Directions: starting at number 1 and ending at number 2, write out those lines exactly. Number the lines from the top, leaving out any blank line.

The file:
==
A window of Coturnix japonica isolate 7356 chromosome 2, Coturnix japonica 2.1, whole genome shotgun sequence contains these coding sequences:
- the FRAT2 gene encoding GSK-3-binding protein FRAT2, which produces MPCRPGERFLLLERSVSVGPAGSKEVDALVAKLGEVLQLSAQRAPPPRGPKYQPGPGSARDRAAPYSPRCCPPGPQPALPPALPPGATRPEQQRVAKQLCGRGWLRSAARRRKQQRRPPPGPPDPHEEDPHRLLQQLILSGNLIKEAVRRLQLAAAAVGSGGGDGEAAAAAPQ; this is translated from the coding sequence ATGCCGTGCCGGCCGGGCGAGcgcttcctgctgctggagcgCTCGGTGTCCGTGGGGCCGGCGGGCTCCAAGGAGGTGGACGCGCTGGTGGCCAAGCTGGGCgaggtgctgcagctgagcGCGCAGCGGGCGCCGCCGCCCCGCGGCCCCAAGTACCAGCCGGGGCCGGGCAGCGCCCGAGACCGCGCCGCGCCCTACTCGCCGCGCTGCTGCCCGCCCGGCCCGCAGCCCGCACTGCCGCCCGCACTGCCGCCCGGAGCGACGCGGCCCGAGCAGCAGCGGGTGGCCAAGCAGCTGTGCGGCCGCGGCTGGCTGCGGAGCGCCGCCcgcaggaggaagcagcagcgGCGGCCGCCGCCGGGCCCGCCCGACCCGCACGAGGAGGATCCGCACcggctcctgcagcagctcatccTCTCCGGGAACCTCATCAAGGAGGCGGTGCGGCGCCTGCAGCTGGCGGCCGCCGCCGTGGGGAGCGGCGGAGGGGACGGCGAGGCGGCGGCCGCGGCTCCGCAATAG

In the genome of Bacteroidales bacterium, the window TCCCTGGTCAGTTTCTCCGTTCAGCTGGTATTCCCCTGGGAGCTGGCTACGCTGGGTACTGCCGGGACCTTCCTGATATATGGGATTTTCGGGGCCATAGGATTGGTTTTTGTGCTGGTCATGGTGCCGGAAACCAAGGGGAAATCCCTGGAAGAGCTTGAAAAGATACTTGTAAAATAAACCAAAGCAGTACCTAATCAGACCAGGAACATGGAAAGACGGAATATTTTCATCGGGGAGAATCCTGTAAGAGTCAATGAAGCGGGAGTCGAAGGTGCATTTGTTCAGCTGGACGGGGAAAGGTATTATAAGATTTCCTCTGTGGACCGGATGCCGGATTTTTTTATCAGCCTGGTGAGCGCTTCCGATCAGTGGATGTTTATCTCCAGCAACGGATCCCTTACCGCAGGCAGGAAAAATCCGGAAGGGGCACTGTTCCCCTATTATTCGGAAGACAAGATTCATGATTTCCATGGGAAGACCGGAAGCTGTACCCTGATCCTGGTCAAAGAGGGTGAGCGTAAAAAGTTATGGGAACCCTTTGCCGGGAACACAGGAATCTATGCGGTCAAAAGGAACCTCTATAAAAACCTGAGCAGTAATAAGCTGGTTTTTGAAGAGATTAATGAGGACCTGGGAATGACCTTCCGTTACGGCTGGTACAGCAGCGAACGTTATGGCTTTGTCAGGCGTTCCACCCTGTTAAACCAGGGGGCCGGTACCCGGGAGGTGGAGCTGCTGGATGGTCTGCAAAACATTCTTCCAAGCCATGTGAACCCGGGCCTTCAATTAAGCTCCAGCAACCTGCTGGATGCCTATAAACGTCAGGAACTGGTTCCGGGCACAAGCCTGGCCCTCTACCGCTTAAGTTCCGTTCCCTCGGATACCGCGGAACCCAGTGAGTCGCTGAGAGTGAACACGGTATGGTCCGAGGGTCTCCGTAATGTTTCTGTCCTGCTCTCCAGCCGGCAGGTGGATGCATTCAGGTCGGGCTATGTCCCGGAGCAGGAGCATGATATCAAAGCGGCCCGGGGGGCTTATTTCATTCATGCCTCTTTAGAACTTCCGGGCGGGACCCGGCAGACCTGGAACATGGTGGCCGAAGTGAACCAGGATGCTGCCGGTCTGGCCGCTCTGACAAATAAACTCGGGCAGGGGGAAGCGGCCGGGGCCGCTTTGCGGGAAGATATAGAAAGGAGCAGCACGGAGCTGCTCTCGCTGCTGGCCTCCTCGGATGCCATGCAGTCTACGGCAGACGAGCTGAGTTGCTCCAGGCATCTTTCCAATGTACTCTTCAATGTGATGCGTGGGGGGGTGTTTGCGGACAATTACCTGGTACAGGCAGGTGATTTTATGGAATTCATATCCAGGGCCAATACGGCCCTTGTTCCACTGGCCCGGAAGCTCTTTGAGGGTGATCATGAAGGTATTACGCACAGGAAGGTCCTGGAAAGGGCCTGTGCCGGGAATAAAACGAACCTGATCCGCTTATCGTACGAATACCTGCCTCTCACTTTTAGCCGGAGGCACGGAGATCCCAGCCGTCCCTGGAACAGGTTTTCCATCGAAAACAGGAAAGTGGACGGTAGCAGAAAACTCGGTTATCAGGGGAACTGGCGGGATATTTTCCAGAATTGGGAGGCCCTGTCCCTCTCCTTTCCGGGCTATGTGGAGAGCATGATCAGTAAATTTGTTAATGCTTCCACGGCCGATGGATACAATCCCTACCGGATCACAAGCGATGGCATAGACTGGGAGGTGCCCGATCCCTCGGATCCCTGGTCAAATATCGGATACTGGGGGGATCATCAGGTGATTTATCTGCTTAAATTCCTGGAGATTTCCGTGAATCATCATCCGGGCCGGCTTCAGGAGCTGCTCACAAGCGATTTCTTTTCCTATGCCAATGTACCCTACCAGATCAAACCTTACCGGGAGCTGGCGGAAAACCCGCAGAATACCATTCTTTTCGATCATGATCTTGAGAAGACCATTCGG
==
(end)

A window of Coturnix japonica isolate 7356 chromosome 2, Coturnix japonica 2.1, whole genome shotgun sequence contains these coding sequences:
- the FRAT2 gene encoding GSK-3-binding protein FRAT2, which produces MPCRPGERFLLLERSVSVGPAGSKEVDALVAKLGEVLQLSAQRAPPPRGPKYQPGPGSARDRAAPYSPRCCPPGPQPALPPALPPGATRPEQQRVAKQLCGRGWLRSAARRRKQQRRPPPGPPDPHEEDPHRLLQQLILSGNLIKEAVRRLQLAAAAVGSGGGDGEAAAAAPQ; this is translated from the coding sequence ATGCCGTGCCGGCCGGGCGAGcgcttcctgctgctggagcgCTCGGTGTCCGTGGGGCCGGCGGGCTCCAAGGAGGTGGACGCGCTGGTGGCCAAGCTGGGCgaggtgctgcagctgagcGCGCAGCGGGCGCCGCCGCCCCGCGGCCCCAAGTACCAGCCGGGGCCGGGCAGCGCCCGAGACCGCGCCGCGCCCTACTCGCCGCGCTGCTGCCCGCCCGGCCCGCAGCCCGCACTGCCGCCCGCACTGCCGCCCGGAGCGACGCGGCCCGAGCAGCAGCGGGTGGCCAAGCAGCTGTGCGGCCGCGGCTGGCTGCGGAGCGCCGCCcgcaggaggaagcagcagcgGCGGCCGCCGCCGGGCCCGCCCGACCCGCACGAGGAGGATCCGCACcggctcctgcagcagctcatccTCTCCGGGAACCTCATCAAGGAGGCGGTGCGGCGCCTGCAGCTGGCGGCCGCCGCCGTGGGGAGCGGCGGAGGGGACGGCGAGGCGGCGGCCGCGGCTCCGCAATAG